You should schedule your defense by the deadline. Faculty are very busy at the end of the semesters, so contact your committee early in the semester to arrange a date and time for your defense.Make sure you will have time after your defense to make any requested changes and get the final copy to the Undergraduate Research Program. Your committee consists of your thesis director (i.e. 1st Reader), 2nd Reader, and 3rd Reader. Our office does not need to have a staff member present. Check with your thesis director regarding whether or not you are welcome to also invite friends, parents, etc… should you so desire. Then schedule a room through your department (you can contact the administrative assistant in your department for help with this) or give the information to Dr. Barsky at firstname.lastname@example.org so she can assist with scheduling.
Discuss with your committee members how much advance time they need to read your thesis, and send them your final draft at that time. This should be your most complete copy to date and should include a table of contents, lists of figures and tables, notes and bibliography. Your committee members cannot be expected to be prepared for your defense if your thesis is incomplete or they do not even have a copy of your thesis to read.
At your defense, you will give a presentation of your work. Your committee will have read your thesis and have prepared questions. Your thesis director will act as moderator and a discussion of your work should develop, and your committee members will provide suggestions for required revisions. After you make these revisions, your thesis will be officially complete.
Many thesis defenses follow this format:
- Your presentation of your work
- Length varies but are usually 20+ minutes.
- Question & Answer session
- Your committee will ask questions. More information below.
- Deliberation by your committee (2 – 5 minutes)
- Student will need to exit the room during this time.
- Re-Group for final discussion and discussion of revisions to your thesis (5 – 20 minutes)
Generally, defenses can last anywhere from 75 minutes to 2 hours with 90 minutes being the median time.
Remember! You know this material better than anyone else. At this point, you could probably defend in your sleep. So remember that when a question or moment gives you pause. You are the master!
Committees generally start with easy questions (ex. “I noticed here on pg. 30 that you mentioned *insert blah blah* … Could you talk a bit more about that?”) before moving on to “push” questions. Push questions are when they may try to get you to consider aspects about your thesis that you may not have thought of. Sometimes these push questions can throw you for a loop. The best thing to do is remain cool, calm, and collected. Remember to breathe and if you need a moment to think about it, kindly request a moment to think about it. Possible responses can be:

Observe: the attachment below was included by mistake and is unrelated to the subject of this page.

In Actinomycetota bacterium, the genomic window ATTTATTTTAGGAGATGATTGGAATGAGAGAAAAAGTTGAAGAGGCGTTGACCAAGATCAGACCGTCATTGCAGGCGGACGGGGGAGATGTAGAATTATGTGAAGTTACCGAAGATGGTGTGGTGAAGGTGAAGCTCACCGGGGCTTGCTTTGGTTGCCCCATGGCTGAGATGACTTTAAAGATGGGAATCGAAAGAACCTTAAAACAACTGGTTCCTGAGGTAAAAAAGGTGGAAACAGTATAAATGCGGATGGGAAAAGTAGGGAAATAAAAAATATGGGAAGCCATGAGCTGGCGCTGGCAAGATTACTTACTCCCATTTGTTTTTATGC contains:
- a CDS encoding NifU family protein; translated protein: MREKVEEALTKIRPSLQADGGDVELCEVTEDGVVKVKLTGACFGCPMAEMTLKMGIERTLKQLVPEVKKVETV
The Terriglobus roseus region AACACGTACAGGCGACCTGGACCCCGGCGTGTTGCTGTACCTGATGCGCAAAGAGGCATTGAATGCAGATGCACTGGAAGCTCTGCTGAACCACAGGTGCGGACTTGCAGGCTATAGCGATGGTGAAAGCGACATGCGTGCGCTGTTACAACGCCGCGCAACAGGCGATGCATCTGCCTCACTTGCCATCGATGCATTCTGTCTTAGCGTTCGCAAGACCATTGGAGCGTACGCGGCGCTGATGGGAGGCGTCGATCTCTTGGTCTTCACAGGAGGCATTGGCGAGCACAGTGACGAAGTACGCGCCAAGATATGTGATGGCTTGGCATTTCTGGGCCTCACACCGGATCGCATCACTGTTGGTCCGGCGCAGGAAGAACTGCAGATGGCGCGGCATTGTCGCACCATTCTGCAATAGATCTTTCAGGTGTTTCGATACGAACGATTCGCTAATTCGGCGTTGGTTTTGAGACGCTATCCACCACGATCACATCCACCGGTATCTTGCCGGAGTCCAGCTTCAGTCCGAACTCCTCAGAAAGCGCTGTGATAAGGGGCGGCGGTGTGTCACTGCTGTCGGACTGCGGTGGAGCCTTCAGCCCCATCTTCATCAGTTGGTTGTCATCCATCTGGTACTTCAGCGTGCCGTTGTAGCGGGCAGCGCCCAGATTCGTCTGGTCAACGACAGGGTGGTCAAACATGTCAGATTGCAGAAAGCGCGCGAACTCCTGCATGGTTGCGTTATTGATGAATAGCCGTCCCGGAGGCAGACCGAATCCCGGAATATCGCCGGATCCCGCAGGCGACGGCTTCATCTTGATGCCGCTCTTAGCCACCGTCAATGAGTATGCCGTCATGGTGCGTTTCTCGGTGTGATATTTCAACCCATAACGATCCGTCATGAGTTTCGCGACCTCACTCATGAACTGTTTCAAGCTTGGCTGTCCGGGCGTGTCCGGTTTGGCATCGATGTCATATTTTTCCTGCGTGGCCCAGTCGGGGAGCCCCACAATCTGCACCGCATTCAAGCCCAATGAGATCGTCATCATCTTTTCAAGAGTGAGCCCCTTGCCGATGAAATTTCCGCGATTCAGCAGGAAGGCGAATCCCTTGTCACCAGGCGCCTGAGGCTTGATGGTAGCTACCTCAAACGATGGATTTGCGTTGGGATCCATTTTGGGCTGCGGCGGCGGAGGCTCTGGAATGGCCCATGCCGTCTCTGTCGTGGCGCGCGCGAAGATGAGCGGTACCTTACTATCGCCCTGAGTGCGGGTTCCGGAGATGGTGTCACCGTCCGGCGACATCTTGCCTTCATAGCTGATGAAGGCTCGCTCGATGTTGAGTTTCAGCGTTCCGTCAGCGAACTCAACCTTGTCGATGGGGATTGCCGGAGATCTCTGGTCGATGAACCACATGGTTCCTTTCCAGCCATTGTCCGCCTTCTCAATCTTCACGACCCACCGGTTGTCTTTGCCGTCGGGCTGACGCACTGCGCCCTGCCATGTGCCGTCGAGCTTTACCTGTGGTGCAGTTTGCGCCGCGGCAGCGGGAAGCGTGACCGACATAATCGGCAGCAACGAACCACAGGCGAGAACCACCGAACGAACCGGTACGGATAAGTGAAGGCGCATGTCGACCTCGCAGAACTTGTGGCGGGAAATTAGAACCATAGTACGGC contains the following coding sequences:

- “I hadn’t thought of that. That’s a great question!” Then you can try to answer it as best you can.
- “It’s not a direction I wanted to pursue because …” Then try to explain why or why not.
- “That’s interesting, and while I was listening to you, I thought of…” While this is a stalling technique, it allows you to think out loud and jumpstart your brain.
- “I don’t have an answer for that, but thank you very much.” Because sometimes you won’t, and that’s okay!
What to Bring
- A copy of your thesis for you to refer to.
- Your PowerPoint presentation (if you decide to use a visual; it is highly recommended).
- If needed, brief notes outlining what you’ll talk about. (Do NOT stand there and just read your thesis.)
Before Your Defense
Ask your thesis director what format the defense will follow. For example, will you give a presentation first? If so, for how long? Would a PowerPoint be appropriate? If so, great. If not, also great. Ask your thesis director for guidance.
Will your thesis defense be open to the public? The public can include peers/colleagues, friends, parents, etc. However, standard university policy for doctoral and master’s candidates is this: the public may attend a doctoral candidate’s defense and listen to their presentation, they may ask questions, and then they must leave when the committee begins asking questions. Thesis students follow this same format. Talk with your thesis director about how public your thesis presentation at your defense should be and what you’re comfortable with.
The Defense Report
Immediately after your Defense, your Third Reader will fill out your Defense Report and submit it to the Undergraduate Research Program. The Defense Report lets our office know whether you passed or failed your defense.
At the defense, find out when each committee member will be available to sign your final copy after you have made the final required revisions. Note: Immediately after your defense, your committee members may agree to sign the approval page of your thesis, except for your thesis director, who may wait until you make the final revisions and email it to her/him for their approval. Ask your thesis director what they prefer.